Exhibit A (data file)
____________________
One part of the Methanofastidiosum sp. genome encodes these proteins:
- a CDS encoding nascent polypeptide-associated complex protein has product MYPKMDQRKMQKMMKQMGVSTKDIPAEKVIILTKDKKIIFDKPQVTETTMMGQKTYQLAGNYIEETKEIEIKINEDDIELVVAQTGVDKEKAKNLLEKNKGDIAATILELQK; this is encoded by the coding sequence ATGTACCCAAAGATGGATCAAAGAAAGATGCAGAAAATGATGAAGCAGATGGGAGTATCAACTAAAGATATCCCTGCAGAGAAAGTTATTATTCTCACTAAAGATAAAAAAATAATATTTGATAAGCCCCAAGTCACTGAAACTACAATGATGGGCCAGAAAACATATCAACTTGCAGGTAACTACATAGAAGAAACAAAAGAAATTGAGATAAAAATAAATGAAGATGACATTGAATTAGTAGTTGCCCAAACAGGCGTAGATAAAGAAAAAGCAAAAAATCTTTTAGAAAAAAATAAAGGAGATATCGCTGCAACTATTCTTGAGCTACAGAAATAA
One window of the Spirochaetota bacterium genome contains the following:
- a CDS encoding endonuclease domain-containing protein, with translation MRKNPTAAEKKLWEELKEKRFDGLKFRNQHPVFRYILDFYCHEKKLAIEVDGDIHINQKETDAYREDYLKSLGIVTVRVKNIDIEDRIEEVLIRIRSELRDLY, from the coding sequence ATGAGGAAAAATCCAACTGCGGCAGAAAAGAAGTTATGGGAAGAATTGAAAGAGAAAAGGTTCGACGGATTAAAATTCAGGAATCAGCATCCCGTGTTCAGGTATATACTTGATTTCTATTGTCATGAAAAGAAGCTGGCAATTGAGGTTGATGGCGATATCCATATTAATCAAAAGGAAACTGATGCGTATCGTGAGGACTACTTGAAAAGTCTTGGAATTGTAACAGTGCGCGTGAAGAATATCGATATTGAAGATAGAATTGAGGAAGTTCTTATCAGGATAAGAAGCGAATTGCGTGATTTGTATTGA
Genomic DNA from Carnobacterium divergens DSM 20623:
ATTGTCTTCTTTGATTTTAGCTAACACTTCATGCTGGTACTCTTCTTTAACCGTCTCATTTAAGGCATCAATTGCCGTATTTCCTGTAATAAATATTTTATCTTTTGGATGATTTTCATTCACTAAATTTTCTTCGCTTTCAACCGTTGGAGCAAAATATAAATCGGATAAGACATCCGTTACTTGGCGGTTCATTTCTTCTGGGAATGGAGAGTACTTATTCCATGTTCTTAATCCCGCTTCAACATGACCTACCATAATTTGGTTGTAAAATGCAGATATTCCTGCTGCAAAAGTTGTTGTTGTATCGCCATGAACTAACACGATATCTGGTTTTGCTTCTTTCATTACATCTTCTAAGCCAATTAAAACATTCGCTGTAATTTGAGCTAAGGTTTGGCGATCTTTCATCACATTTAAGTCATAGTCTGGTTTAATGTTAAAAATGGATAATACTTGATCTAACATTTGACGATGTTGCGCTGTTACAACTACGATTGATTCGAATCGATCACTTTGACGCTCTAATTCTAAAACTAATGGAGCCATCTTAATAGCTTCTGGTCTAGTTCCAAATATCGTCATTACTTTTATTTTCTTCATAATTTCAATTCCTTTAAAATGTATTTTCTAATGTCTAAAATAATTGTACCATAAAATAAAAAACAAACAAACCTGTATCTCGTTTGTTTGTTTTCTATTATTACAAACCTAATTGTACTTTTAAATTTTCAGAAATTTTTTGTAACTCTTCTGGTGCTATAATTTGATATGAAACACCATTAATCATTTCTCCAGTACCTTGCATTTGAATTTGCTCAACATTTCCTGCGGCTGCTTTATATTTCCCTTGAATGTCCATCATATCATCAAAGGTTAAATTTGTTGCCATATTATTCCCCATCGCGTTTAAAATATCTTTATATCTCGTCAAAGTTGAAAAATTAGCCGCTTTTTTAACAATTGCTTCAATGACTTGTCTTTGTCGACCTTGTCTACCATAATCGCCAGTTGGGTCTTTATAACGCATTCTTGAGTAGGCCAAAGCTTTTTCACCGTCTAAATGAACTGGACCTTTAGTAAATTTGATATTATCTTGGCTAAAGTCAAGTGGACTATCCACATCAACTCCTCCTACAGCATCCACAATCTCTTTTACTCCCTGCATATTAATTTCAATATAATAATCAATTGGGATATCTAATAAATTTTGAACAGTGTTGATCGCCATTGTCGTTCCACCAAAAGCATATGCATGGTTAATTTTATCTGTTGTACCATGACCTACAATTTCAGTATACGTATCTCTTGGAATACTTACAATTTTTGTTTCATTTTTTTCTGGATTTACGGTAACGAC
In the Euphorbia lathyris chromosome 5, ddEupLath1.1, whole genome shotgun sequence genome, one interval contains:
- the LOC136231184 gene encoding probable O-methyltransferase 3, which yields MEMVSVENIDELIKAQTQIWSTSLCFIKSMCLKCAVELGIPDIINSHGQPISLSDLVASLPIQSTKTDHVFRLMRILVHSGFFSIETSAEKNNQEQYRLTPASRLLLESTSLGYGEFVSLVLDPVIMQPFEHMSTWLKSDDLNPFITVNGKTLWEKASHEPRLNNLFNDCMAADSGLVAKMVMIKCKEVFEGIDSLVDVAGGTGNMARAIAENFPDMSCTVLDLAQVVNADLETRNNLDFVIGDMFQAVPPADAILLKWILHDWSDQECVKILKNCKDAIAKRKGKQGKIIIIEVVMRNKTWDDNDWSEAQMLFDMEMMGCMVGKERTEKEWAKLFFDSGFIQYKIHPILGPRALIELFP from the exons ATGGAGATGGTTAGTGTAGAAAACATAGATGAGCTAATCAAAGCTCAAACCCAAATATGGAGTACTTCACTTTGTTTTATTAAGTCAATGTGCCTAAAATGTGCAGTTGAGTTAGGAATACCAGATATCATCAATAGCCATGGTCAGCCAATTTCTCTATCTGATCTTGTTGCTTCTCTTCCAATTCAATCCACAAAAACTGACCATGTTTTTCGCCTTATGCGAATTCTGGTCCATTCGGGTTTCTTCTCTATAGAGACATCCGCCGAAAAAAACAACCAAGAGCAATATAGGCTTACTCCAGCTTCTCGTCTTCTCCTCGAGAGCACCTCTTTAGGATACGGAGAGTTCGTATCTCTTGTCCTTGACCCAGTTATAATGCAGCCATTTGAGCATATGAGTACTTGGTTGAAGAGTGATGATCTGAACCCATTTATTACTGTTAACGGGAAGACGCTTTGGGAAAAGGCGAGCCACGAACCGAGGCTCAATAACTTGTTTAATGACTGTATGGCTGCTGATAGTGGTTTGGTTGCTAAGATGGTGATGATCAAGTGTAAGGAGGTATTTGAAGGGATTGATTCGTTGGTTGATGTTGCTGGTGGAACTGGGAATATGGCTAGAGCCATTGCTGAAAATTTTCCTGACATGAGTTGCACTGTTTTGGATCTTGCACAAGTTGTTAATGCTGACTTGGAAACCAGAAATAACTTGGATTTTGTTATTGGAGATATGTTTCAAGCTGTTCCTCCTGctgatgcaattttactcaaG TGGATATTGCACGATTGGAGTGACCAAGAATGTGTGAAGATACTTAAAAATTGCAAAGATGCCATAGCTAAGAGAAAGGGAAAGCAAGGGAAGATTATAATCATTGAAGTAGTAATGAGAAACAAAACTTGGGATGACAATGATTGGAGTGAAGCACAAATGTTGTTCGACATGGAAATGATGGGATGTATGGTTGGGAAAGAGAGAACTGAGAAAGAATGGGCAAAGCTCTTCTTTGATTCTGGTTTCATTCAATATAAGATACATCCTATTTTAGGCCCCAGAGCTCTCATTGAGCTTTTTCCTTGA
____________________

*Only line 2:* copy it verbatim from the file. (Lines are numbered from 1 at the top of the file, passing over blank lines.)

- a CDS encoding nascent polypeptide-associated complex protein has product MYPKMDQRKMQKMMKQMGVSTKDIPAEKVIILTKDKKIIFDKPQVTETTMMGQKTYQLAGNYIEETKEIEIKINEDDIELVVAQTGVDKEKAKNLLEKNKGDIAATILELQK; this is encoded by the coding sequence ATGTACCCAAAGATGGATCAAAGAAAGATGCAGAAAATGATGAAGCAGATGGGAGTATCAACTAAAGATATCCCTGCAGAGAAAGTTATTATTCTCACTAAAGATAAAAAAATAATATTTGATAAGCCCCAAGTCACTGAAACTACAATGATGGGCCAGAAAACATATCAACTTGCAGGTAACTACATAGAAGAAACAAAAGAAATTGAGATAAAAATAAATGAAGATGACATTGAATTAGTAGTTGCCCAAACAGGCGTAGATAAAGAAAAAGCAAAAAATCTTTTAGAAAAAAATAAAGGAGATATCGCTGCAACTATTCTTGAGCTACAGAAATAA